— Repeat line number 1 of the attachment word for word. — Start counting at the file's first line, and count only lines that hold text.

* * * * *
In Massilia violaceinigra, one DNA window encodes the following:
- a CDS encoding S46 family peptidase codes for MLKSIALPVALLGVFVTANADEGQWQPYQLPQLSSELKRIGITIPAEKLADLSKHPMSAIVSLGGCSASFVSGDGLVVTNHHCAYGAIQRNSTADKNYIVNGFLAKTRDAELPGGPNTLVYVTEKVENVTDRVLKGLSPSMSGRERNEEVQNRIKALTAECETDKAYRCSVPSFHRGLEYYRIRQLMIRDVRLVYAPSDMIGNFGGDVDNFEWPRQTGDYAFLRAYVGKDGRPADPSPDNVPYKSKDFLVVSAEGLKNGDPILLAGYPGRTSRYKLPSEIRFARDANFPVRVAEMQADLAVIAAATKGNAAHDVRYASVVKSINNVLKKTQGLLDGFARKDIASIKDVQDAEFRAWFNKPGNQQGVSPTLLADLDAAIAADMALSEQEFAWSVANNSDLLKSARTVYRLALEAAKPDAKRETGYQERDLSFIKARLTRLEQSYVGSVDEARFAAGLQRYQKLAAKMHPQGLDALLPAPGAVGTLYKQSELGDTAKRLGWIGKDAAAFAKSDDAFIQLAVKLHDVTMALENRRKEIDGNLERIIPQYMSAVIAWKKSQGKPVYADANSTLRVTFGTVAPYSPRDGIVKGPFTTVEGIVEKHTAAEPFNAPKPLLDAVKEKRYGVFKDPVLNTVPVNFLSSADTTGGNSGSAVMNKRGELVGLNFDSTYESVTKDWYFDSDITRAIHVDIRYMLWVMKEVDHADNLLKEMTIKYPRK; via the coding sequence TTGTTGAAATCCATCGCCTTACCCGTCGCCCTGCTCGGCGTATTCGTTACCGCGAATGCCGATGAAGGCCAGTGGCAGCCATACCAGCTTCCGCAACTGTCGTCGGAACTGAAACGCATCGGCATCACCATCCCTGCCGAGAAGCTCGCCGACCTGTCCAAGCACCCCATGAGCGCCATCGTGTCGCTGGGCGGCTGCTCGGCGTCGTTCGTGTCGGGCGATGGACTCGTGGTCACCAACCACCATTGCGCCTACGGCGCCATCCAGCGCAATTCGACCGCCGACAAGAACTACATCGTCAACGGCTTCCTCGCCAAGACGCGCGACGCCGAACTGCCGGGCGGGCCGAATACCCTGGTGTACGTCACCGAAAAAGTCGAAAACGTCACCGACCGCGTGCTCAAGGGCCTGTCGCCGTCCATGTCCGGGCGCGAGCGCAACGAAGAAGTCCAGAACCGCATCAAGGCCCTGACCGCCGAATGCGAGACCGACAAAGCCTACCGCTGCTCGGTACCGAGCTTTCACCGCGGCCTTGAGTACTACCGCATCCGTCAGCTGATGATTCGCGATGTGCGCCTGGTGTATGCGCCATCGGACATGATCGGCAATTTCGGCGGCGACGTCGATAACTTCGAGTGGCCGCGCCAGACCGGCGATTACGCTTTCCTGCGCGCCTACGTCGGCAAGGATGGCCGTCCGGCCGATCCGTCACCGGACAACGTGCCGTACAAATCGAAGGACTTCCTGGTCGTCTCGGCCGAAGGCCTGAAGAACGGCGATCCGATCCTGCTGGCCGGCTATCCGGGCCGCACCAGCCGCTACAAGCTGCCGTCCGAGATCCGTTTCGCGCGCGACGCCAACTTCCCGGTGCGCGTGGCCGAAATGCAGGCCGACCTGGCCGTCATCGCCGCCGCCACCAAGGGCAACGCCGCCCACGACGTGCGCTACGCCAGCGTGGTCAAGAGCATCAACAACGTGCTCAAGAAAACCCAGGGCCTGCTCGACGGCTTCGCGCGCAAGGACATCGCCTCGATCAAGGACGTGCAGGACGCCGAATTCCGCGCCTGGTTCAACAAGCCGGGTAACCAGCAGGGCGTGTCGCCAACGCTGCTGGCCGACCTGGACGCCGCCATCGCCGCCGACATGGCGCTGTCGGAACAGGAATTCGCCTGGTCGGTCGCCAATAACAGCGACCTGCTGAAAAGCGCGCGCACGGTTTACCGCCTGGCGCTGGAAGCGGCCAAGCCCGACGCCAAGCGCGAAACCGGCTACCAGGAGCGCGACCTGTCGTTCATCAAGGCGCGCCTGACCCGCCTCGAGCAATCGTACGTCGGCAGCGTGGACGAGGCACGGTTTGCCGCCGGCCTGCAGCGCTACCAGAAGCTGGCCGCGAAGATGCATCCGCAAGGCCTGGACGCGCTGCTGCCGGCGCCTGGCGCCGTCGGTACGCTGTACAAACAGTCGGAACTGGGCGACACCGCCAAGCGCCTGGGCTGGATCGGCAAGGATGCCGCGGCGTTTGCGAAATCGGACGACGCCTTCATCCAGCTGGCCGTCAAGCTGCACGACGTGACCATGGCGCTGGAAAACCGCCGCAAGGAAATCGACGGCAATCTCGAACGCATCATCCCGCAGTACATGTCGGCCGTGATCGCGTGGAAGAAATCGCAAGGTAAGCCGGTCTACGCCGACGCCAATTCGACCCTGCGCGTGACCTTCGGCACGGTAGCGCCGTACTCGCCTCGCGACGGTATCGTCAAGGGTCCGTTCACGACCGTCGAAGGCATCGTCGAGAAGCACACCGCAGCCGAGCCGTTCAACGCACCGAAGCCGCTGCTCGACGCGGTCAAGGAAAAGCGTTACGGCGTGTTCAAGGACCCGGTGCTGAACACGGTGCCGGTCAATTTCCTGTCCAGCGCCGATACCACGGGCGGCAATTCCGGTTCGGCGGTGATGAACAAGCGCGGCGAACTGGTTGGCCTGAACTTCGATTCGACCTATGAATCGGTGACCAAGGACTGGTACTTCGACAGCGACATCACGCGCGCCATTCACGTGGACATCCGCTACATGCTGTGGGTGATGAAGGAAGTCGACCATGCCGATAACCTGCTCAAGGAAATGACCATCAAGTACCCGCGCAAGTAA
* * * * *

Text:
In Massilia violaceinigra, one DNA window encodes the following: